Andrew Thomas

Department: 
Soil, Water, and Environmental Science
Abstract: 

In vitro Contaminant Bioaccessibility Across Tailings Samples with Varying Stages of Oxidation
     Sulfide mine tailings, or low-grade ore discarded during mineral processing, tend to have high concentrations of toxic metal (loid) contaminants. The in vitro bioaccessibility (IVBA), or solubility of the contaminants in synthetic aqueous biofluids, determines their toxicity in biological systems and depends strongly on their molecular speciation and bonding environment. Therefore, chemical and mineralogical changes occurring to the tailings during the oxidative weathering process have a strong effect on metal (loid) contaminant IVBA, as contaminant release is related to the dissolution kinetics of minerals in the tailings. So far, there have been few studies of the IVBA of toxic metal (loids) in mine tailings that relate contaminant release to mineral dissolution kinetics, and such studies may allow scientists to predict the health risks posed by tailings sites using the elemental composition and mineralogy of these sites.
     The tailings site chosen for study is the Iron King Mine and Humboldt Smelter Superfund site, a legacy mine near Dewey-Humboldt, Arizona. To measure the dependence of arsenic and lead IVBA on the extent of oxidative weathering of the tailings, samples were taken from successive depth ranges in a 1 meter-deep pit, and the PM10 fraction (particles with a diameter < 10 μm) of each sample was isolated. Separate samples of PM10 from each depth range were then treated with synthetic gastric and lung fluid and the elemental concentrations of iron, arsenic, and lead were measured over time. These concentrations were normalized to the mass of the original sample to yield the time-dependent IVBA. X-ray diffraction and x-ray absorption fine structure spectroscopy (XAFS) were also used to determine the changes in the sample’s mineralogical composition and the contaminant oxidation states and bonding environments.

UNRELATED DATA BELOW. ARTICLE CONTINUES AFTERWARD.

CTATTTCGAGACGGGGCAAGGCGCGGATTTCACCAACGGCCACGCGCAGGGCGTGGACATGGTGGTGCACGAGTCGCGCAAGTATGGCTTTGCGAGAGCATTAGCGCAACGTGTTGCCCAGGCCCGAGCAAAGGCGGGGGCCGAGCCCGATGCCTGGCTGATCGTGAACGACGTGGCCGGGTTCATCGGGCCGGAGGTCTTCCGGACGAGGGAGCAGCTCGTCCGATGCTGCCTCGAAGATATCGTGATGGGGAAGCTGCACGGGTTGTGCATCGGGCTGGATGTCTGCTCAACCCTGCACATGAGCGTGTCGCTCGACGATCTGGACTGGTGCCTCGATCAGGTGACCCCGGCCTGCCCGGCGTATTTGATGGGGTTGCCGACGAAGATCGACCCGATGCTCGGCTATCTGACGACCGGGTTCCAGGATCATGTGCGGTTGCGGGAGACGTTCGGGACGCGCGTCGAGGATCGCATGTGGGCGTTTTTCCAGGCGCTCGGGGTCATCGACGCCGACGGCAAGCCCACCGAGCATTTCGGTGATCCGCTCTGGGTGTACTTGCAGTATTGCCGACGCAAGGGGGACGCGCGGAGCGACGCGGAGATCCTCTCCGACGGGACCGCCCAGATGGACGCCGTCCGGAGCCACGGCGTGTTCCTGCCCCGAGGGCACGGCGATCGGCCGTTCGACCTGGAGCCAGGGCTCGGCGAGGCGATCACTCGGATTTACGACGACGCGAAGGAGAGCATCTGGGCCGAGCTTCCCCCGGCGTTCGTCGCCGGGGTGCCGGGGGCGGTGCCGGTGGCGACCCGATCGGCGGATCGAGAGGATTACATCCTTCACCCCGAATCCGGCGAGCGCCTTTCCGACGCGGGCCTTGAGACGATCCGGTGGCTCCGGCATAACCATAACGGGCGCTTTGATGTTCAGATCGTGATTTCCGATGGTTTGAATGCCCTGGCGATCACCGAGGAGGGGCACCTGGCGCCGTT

This experiment found that arsenic gastric IVBA was higher in tailings materials with higher levels of poorly-crystalline iron oxides because these minerals have greater solubility in acidic media. Lead gastric IVBA was found to depend strongly on the level of oxidation, as oxidized lead-bearing minerals such as anglesite (PbSO4) and adsorbed elemental lead are much more soluble under acidic conditions. Because of the low solubility of many metal(loid)-bearing minerals at near-neutral pH, contaminant IVBA in lung fluid was found to depend largely on adsorption-desorption processes.
     The most important finding from this experiment is that oxidative weathering of sulfide ore tailings increases lead and arsenic IVBA relative to unaltered tailings because it concentrates arsenic and lead in more bioaccessible minerals. Because the dissolution of certain minerals (especially poorly-crystalline iron oxides) controls the release of arsenic and lead into synthetic biofluids, knowledge of the mineralogy of tailings surfaces across the region can potentially be used to predict the IVBA of arsenic and lead at these sites. This would lead to better knowledge of the health risks posed to communities located near legacy mine sites.